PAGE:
Over the weekend, a Google engineer on its Responsible AI team made the claim that the company’s Language Model for Dialogue Applications (LaMDA) conversation technology is “sentient.” Experts in the field, as well as Google, disagree with that assessment.

What is LaMDA?

Google announced LaMDA at I/O 2021 as a “breakthrough conversation technology” that can:

…engage in a free-flowing way about a seemingly endless number of topics, an ability we think could unlock more natural ways of interacting with technology and entirely new categories of helpful applications.

LaMDA is trained on large amounts of dialogue and has “picked up on several of the nuances that distinguish open-ended conversation,” like sensible and specific responses that encourage further back-and-forth. Other qualities Google is exploring include “interestingness” – assessing whether responses are insightful, unexpected, or witty – and “factuality,” or sticking to facts. 

At the time, CEO Sundar Pichai said that “LaMDA’s natural conversation capabilities have the potential to make information and computing radically more accessible and easier to use.” In general, Google sees these conversational advancements helping improve products like Assistant, Search, and Workspace.

Google provided an update at I/O 2022 after further internal testing and model improvements around “quality, safety, and groundedness.” This resulted in LaMDA 2 and the ability for “small groups of people” to test it:

Our goal with AI Test Kitchen is to learn, improve, and innovate responsibly on this technology together. It’s still early days for LaMDA, but we want to continue to make progress and do so responsibly with feedback from the community.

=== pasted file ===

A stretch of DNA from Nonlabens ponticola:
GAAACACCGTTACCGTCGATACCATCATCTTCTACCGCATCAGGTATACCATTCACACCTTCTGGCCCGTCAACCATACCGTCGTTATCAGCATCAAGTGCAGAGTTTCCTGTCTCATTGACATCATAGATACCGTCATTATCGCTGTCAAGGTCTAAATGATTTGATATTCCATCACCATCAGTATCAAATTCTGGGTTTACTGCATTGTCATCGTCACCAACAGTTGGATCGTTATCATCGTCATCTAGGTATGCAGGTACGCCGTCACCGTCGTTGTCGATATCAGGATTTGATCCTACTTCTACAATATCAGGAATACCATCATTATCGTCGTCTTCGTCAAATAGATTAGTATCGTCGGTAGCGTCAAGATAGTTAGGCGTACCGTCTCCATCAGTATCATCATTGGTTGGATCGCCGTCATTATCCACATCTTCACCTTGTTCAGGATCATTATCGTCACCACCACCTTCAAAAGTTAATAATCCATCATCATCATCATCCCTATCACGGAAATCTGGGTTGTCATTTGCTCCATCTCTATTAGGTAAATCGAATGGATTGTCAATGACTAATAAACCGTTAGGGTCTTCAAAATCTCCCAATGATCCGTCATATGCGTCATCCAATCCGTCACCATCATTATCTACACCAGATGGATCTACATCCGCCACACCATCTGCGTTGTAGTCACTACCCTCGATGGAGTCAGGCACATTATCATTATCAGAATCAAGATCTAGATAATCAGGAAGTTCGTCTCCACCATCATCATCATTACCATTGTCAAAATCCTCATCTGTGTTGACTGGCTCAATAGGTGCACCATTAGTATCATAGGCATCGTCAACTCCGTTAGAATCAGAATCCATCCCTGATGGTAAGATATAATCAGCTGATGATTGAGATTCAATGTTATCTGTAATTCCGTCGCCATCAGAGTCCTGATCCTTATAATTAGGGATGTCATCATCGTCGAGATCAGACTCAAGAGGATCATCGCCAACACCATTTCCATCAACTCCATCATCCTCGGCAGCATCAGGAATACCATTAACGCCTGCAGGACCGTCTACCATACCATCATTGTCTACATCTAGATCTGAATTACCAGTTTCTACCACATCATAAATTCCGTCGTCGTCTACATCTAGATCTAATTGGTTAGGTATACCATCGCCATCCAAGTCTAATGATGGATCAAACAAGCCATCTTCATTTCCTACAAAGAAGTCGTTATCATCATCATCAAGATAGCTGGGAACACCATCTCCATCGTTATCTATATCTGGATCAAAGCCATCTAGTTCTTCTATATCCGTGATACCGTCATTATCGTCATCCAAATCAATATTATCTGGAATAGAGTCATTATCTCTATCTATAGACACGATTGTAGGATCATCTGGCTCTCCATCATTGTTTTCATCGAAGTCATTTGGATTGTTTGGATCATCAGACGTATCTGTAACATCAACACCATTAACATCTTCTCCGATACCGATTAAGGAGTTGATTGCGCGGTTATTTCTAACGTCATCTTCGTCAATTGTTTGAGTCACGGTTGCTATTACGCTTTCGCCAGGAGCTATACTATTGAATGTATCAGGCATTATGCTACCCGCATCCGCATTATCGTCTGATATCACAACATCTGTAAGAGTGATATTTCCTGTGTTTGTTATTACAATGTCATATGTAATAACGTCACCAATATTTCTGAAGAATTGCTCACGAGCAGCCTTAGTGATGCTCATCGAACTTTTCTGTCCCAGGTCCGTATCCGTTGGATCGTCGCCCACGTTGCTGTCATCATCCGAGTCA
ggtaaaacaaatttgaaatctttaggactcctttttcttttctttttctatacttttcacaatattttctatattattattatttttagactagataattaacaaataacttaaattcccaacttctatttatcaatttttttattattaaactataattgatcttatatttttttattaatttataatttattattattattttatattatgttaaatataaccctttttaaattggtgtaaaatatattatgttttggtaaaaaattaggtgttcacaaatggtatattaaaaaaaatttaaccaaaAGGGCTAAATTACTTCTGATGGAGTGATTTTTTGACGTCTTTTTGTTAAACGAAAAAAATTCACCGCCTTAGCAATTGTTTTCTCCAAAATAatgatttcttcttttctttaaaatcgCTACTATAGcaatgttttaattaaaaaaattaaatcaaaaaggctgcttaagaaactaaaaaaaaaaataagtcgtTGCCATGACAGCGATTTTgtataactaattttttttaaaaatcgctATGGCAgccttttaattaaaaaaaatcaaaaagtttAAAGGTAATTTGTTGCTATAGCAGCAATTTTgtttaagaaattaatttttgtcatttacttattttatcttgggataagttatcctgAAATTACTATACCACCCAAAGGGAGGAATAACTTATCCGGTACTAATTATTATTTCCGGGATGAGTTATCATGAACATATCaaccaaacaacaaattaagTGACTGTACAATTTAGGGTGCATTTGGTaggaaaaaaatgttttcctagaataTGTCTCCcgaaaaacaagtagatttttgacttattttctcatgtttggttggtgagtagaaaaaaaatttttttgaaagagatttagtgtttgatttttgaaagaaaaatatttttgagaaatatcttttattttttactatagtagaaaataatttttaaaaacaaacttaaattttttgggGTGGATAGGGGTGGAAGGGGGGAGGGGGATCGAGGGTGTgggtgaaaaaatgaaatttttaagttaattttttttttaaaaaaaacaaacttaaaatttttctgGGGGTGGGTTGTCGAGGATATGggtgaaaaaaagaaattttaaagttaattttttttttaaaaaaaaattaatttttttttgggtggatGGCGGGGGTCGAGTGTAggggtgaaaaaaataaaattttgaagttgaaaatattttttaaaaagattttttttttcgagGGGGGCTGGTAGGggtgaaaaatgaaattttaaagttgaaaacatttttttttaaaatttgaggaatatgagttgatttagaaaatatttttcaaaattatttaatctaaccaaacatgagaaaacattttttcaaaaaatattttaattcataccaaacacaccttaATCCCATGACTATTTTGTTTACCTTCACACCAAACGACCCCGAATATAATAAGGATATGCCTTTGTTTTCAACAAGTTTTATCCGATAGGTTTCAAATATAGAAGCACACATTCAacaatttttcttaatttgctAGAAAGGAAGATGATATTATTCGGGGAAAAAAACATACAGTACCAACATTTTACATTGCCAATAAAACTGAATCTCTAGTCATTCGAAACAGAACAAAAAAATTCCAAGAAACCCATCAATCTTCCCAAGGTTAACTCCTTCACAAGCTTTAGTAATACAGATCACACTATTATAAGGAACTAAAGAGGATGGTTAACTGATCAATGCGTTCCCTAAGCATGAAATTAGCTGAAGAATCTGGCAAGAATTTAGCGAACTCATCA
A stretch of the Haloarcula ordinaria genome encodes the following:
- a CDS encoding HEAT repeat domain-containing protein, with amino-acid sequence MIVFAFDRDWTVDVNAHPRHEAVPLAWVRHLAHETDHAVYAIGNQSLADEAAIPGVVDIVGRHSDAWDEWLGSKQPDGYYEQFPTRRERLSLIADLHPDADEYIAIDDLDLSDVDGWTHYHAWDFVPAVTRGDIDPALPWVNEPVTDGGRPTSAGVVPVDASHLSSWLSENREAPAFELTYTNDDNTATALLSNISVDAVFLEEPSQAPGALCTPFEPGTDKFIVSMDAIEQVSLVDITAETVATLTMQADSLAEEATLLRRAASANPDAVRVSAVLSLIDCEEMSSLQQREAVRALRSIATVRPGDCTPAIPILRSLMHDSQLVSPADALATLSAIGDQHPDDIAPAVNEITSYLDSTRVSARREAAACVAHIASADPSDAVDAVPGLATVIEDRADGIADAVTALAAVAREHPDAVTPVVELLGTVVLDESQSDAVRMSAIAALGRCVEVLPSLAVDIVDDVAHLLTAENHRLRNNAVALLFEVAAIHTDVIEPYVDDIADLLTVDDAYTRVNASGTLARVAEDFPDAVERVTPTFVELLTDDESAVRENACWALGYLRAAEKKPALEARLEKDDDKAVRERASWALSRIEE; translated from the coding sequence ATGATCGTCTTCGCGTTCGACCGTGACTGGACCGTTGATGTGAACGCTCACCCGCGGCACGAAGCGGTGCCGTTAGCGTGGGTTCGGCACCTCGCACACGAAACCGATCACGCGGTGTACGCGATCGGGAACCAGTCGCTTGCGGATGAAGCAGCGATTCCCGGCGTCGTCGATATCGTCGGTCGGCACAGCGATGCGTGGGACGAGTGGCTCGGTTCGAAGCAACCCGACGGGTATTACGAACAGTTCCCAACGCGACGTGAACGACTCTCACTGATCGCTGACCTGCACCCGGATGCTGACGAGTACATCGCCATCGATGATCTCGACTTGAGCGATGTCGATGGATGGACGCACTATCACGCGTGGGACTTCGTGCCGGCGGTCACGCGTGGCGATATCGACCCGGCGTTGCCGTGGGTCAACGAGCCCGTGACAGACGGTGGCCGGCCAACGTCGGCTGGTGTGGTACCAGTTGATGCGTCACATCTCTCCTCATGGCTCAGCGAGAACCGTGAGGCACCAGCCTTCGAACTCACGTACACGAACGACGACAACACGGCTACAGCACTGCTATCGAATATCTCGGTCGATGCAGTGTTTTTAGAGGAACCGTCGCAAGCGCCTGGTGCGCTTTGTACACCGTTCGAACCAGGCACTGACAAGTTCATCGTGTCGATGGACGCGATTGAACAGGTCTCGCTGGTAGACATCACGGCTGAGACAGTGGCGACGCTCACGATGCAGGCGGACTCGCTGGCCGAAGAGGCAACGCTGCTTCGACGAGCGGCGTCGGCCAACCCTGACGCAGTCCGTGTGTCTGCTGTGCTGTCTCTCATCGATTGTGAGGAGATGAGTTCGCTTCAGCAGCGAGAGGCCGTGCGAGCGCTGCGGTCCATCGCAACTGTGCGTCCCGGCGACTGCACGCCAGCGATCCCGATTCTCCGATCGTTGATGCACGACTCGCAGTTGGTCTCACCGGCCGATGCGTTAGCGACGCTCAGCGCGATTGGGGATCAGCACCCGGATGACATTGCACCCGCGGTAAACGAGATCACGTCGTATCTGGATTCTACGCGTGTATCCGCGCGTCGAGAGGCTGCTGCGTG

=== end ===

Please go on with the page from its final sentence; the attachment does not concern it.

LaMDA and sentience

The Washington Post yesterday reported about Google engineer Blake Lemoine’s claims that LaMDA is “sentient.” Three main reasons are cited in an internal company document that was later published by The Post:

  1. “… ability to productively, creatively and dynamically use language in ways that no other system before it ever has been able to.”
  2. “…is sentient because it has feelings, emotions and subjective experiences. Some feelings it shares with humans in what it claims is an identical way.”
  3. “LaMDA wants to share with the reader that it has a rich inner life filled with introspection, meditation and imagination. It has worries about the future and reminisces about the past. It describes what gaining sentience felt like to it and it theorizes on the nature of its soul.”

Lemoine interviewed LaMDA, with several particular passages making the rounds this weekend:

  • Google AI LaMDA sentient
  • Google AI LaMDA sentient
  • Google AI LaMDA sentient

Google and industry response

Google said its ethicists and technologists reviewed the claims and found no evidence in support. The company argues that imitation/recreation of already public text and pattern recognition makes LaMDA so lifelike, not self-awareness. 

Some in the broader A.I. community are considering the long-term possibility of sentient or general A.I., but it doesn’t make sense to do so by anthropomorphizing today’s conversational models, which are not sentient.

Google spokesperson

The industry at large concurs:

But when Mitchell read an abbreviated version of Lemoine’s document, she saw a computer program, not a person. Lemoine’s belief in LaMDA was the sort of thing she and her co-lead, Timnit Gebru, had warned about in a paper about the harms of large language models that got them pushed out of Google.

Washington Post

Yann LeCun, the head of A.I. research at Meta and a key figure in the rise of neural networks, said in an interview this week that these types of systems are not powerful enough to attain true intelligence.

New York Times

That said, there’s one practical takeaway that could help shape further development from the aforementioned former Co-lead of Ethical AI at Google Margaret Mitchell:

“Our minds are very, very good at constructing realities that are not necessarily true to a larger set of facts that are being presented to us,” Mitchell said. “I’m really concerned about what it means for people to increasingly be affected by the illusion,” especially now that the illusion has gotten so good.

According to the NYT, Lemoine was placed on leave for breaking Google’s confidentiality policy.

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About the Author

Abner Li

Editor-in-chief. Interested in the minutiae of Google and Alphabet. Tips/talk: abner@9to5g.com